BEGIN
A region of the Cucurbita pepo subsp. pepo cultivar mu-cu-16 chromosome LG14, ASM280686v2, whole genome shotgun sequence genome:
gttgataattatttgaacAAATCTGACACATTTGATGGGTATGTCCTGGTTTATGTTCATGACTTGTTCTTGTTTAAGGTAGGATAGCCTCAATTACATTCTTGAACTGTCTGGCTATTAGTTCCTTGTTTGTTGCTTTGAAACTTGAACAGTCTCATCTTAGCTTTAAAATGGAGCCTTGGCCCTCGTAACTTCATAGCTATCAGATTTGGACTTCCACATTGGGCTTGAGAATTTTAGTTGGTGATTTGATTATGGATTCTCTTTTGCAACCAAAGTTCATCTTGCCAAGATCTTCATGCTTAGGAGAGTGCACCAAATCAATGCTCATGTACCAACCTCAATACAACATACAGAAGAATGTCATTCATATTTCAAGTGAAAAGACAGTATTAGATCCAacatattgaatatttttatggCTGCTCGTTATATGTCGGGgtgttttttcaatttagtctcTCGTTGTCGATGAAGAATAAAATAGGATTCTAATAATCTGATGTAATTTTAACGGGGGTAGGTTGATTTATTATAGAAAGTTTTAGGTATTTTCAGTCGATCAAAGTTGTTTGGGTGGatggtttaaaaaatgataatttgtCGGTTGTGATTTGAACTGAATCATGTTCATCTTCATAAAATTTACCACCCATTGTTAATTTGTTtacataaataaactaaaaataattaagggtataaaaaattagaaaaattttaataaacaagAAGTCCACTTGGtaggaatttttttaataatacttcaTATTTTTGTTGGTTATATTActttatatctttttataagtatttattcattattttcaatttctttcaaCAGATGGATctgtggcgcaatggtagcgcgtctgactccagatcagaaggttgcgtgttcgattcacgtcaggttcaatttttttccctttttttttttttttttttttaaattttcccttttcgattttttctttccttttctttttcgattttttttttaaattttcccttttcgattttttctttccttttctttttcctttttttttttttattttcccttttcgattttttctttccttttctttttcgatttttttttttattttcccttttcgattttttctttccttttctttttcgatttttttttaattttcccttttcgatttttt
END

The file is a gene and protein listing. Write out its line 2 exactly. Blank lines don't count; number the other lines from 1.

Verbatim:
gttgataattatttgaacAAATCTGACACATTTGATGGGTATGTCCTGGTTTATGTTCATGACTTGTTCTTGTTTAAGGTAGGATAGCCTCAATTACATTCTTGAACTGTCTGGCTATTAGTTCCTTGTTTGTTGCTTTGAAACTTGAACAGTCTCATCTTAGCTTTAAAATGGAGCCTTGGCCCTCGTAACTTCATAGCTATCAGATTTGGACTTCCACATTGGGCTTGAGAATTTTAGTTGGTGATTTGATTATGGATTCTCTTTTGCAACCAAAGTTCATCTTGCCAAGATCTTCATGCTTAGGAGAGTGCACCAAATCAATGCTCATGTACCAACCTCAATACAACATACAGAAGAATGTCATTCATATTTCAAGTGAAAAGACAGTATTAGATCCAacatattgaatatttttatggCTGCTCGTTATATGTCGGGgtgttttttcaatttagtctcTCGTTGTCGATGAAGAATAAAATAGGATTCTAATAATCTGATGTAATTTTAACGGGGGTAGGTTGATTTATTATAGAAAGTTTTAGGTATTTTCAGTCGATCAAAGTTGTTTGGGTGGatggtttaaaaaatgataatttgtCGGTTGTGATTTGAACTGAATCATGTTCATCTTCATAAAATTTACCACCCATTGTTAATTTGTTtacataaataaactaaaaataattaagggtataaaaaattagaaaaattttaataaacaagAAGTCCACTTGGtaggaatttttttaataatacttcaTATTTTTGTTGGTTATATTActttatatctttttataagtatttattcattattttcaatttctttcaaCAGATGGATctgtggcgcaatggtagcgcgtctgactccagatcagaaggttgcgtgttcgattcacgtcaggttcaatttttttccctttttttttttttttttttttaaattttcccttttcgattttttctttccttttctttttcgattttttttttaaattttcccttttcgattttttctttccttttctttttcctttttttttttttattttcccttttcgattttttctttccttttctttttcgatttttttttttattttcccttttcgattttttctttccttttctttttcgatttttttttaattttcccttttcgatttttt